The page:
Because We Are presents the work of 11 distinguished artists who are dealing with issues regarding Lesbian, Gay, Bisexual and Transexual civil rights. Fundamental concerns include gay marriage, the AIDS crisis, religious and legislative persecution, hate crimes and gay sexuality.
Gay marriage is a controversial issue and a subject that Brooklyn based artist Patricia Cronin personally confronts through her well-known classically sculpted funerary monument Memorial To A Marriage. She also presents her intimate series of erotic watercolors. The AIDS crisis devastated the gay community beginning in the 1980s. Outspoken artists affected by this disease explored its effects in their artwork. One of the most influential figures of this time was New York based artists David Wojnarowicz. His “Untitled”(One Day this Kid…) depicts an unyielding, revelatory narrative that raises the conservative argument that homosexuality is a threat to the community with an impending future.
More recently, Daniel Goldstein’s Medicine Man approaches AIDS on conceptual level. The suspended human-shaped sculpture consists of steel wire threaded with nearly 300 donated empty HIV medication bottles and 139 syringes. The sculpture is beautiful in spite of its foundation in hopelessness and despair. Arthur Robinson Williams presents intimate portraits of transgendered individuals and couples undergoing physical and emotional transformation in his photographic series My Right Self. Zanele Muholi takes us on a photographic journey through post-apartheid South Africa focusing on the subjective experiences of black lesbians in two of her series Only Half The Picture and Being. The following artists are included in this exhibition:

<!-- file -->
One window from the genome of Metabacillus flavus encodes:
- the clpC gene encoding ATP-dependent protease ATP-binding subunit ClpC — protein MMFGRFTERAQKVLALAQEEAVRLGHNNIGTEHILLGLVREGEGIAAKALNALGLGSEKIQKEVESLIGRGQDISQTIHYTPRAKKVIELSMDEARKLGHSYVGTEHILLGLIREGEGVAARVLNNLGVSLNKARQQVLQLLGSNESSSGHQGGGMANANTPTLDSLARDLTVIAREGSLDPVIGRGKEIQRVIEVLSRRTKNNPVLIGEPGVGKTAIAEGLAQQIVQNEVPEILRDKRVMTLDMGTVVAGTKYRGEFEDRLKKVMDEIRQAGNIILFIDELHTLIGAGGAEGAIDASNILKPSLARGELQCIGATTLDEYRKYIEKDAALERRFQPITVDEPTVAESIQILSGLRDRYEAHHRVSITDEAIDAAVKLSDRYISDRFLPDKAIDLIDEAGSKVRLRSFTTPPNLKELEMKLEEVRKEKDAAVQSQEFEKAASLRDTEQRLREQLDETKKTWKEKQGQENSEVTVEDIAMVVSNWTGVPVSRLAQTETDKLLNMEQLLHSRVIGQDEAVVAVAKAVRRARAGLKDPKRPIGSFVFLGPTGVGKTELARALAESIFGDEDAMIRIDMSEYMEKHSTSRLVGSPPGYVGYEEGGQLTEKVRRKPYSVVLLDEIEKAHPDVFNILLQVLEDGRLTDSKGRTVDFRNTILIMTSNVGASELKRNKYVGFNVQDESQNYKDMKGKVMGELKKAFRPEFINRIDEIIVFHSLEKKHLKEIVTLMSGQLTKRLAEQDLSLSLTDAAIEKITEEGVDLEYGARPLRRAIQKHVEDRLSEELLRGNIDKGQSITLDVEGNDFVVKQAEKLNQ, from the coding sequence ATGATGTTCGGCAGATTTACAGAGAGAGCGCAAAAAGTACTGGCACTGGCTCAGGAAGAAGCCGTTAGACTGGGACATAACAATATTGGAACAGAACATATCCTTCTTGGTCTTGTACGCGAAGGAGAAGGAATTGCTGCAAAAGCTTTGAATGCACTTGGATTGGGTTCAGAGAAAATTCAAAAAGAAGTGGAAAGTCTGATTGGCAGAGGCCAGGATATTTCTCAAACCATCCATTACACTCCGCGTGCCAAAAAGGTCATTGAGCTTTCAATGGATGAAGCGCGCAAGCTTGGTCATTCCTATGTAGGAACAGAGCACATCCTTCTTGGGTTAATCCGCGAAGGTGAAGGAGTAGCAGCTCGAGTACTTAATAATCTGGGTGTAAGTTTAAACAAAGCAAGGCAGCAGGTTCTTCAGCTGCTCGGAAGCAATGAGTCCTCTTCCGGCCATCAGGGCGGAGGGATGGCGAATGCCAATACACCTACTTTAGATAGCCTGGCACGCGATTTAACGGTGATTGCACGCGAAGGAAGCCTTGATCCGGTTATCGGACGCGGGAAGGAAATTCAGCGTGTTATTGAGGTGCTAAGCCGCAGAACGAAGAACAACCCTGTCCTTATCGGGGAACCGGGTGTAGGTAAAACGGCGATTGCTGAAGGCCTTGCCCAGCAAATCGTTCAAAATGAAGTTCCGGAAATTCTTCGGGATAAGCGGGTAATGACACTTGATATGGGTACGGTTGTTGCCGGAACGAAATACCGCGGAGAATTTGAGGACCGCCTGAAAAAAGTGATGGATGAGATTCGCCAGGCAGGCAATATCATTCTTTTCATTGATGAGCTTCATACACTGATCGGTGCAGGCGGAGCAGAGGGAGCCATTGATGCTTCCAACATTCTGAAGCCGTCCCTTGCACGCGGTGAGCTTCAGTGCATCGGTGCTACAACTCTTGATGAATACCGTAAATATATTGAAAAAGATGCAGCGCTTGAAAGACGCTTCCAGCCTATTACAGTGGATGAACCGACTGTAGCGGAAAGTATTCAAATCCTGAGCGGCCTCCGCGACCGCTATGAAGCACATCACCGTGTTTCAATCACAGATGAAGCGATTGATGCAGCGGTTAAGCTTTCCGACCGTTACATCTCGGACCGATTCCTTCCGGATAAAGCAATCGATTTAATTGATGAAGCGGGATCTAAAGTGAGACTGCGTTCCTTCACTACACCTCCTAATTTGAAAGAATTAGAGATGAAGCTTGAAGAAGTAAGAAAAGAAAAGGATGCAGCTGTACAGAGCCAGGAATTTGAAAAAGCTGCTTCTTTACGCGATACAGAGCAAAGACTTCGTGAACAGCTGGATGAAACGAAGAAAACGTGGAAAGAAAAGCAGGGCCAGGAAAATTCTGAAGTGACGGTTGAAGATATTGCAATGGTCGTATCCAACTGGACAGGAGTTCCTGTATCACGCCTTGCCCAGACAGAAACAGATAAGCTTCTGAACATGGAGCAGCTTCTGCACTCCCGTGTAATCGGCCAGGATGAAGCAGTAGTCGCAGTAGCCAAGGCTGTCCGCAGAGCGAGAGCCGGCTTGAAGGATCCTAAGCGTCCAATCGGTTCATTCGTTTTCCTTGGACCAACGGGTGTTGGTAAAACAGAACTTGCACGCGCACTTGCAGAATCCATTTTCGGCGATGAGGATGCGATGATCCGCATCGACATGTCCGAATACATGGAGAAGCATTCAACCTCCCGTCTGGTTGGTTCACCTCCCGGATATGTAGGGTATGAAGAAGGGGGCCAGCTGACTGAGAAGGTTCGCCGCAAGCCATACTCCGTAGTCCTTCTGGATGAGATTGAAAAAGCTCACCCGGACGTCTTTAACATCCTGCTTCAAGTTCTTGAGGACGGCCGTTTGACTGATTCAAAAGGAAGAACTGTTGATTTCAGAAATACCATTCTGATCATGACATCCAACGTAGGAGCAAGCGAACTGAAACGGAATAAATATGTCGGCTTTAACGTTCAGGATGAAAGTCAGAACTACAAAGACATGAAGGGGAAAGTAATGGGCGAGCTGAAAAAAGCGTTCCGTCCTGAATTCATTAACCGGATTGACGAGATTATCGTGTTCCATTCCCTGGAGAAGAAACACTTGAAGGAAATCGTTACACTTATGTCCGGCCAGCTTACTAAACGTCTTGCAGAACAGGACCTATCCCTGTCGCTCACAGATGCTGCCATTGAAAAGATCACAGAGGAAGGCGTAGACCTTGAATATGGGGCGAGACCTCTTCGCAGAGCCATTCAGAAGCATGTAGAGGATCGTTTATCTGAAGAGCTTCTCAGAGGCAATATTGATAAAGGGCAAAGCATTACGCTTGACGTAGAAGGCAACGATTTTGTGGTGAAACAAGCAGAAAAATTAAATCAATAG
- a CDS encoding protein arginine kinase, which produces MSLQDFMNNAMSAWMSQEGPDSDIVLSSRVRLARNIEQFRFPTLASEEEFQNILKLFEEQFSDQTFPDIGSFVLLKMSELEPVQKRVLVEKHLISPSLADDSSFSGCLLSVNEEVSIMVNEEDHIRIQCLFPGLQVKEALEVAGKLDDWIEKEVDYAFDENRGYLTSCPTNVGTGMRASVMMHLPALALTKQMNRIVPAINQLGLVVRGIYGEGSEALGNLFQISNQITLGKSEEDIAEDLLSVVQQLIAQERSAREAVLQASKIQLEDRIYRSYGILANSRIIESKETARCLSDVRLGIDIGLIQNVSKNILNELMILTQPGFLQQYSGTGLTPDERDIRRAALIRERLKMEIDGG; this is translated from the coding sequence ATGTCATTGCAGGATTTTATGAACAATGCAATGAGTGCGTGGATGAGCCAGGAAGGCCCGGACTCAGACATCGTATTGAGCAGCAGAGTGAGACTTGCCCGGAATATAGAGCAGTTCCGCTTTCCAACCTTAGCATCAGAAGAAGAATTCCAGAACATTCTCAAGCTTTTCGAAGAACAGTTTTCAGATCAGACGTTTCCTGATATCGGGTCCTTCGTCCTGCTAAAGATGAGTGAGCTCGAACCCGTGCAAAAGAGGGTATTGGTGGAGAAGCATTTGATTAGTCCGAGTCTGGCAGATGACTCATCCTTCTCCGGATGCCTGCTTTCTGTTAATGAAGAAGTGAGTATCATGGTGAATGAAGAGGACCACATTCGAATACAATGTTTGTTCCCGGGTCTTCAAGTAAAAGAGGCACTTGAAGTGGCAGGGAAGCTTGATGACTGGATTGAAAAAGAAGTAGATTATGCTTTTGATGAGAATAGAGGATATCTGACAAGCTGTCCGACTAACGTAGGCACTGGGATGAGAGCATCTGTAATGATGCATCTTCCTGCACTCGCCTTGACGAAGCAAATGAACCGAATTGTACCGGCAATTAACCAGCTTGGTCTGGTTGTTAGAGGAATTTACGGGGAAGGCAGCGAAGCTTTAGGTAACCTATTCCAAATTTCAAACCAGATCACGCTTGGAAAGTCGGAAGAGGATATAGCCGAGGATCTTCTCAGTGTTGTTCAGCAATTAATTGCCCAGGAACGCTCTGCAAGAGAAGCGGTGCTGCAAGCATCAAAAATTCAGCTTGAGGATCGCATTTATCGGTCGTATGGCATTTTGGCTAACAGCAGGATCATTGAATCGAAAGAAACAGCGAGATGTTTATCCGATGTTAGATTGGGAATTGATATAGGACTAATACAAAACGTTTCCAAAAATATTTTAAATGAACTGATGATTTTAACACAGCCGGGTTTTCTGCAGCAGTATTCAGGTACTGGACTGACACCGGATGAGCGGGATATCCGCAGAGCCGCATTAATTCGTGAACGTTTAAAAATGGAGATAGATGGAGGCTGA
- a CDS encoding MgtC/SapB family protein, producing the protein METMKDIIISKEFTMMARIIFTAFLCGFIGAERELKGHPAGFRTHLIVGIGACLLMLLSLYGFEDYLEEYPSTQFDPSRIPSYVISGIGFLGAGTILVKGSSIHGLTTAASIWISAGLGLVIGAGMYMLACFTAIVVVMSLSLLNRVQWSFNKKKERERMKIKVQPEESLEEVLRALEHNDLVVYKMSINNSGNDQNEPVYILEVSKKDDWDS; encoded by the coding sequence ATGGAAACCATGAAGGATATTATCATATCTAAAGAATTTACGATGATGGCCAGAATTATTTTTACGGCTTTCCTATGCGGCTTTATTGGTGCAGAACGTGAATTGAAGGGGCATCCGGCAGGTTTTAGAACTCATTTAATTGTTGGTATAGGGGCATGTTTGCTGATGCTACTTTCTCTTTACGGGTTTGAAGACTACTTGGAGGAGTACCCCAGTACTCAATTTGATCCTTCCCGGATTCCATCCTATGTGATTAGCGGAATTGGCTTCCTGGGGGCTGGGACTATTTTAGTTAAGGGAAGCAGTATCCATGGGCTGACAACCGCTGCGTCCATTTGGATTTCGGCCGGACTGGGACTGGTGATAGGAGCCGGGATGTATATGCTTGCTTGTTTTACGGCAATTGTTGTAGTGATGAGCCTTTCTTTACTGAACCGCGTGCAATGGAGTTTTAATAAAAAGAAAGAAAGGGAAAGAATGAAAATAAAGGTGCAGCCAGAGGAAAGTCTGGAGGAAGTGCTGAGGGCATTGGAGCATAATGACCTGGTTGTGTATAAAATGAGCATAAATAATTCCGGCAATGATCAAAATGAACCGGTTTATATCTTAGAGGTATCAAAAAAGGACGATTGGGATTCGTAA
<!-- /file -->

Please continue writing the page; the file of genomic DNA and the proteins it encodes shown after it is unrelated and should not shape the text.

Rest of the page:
Eric Avery (Texas) James Morrison (New York)
Patricia Cronin (New York) Zanele Muholi (South Africa)
Daniel Goldstein (California) Conrad Ventur (New York)
Brian Kenny (New York) Arthur Robinson Williams (Pennsylvania)
Slava Mogutin (New York) David Wojnarowicz (New York)
Featuring the poetry of Staceyann Chin (New York)
These 11 artists express their most intimate feelings and strive for recognition through their own fine art. This exhibition consists of a range of media including sculpture, photography, video, and mixed media. Coinciding with Houston’s Annual Pride Festival, this exhibition shares aesthetic, philosophical, and political views and experiences from a legitimate segment of society.
This exhibition will be on view on view from June 19, 2010 through September 19, 2010. This exhibition was curated by Tim Gonzalez with the help of the staff of the Station Museum.
The Station Museum is open Wed – Sun, 11am – 6pm. The museum is located in Midtown at the corner of Alabama and La Branch. Admission is always free. Please call to schedule tours.
Film screening schedule will be posted on Station Museum website: www.stationmuseum.com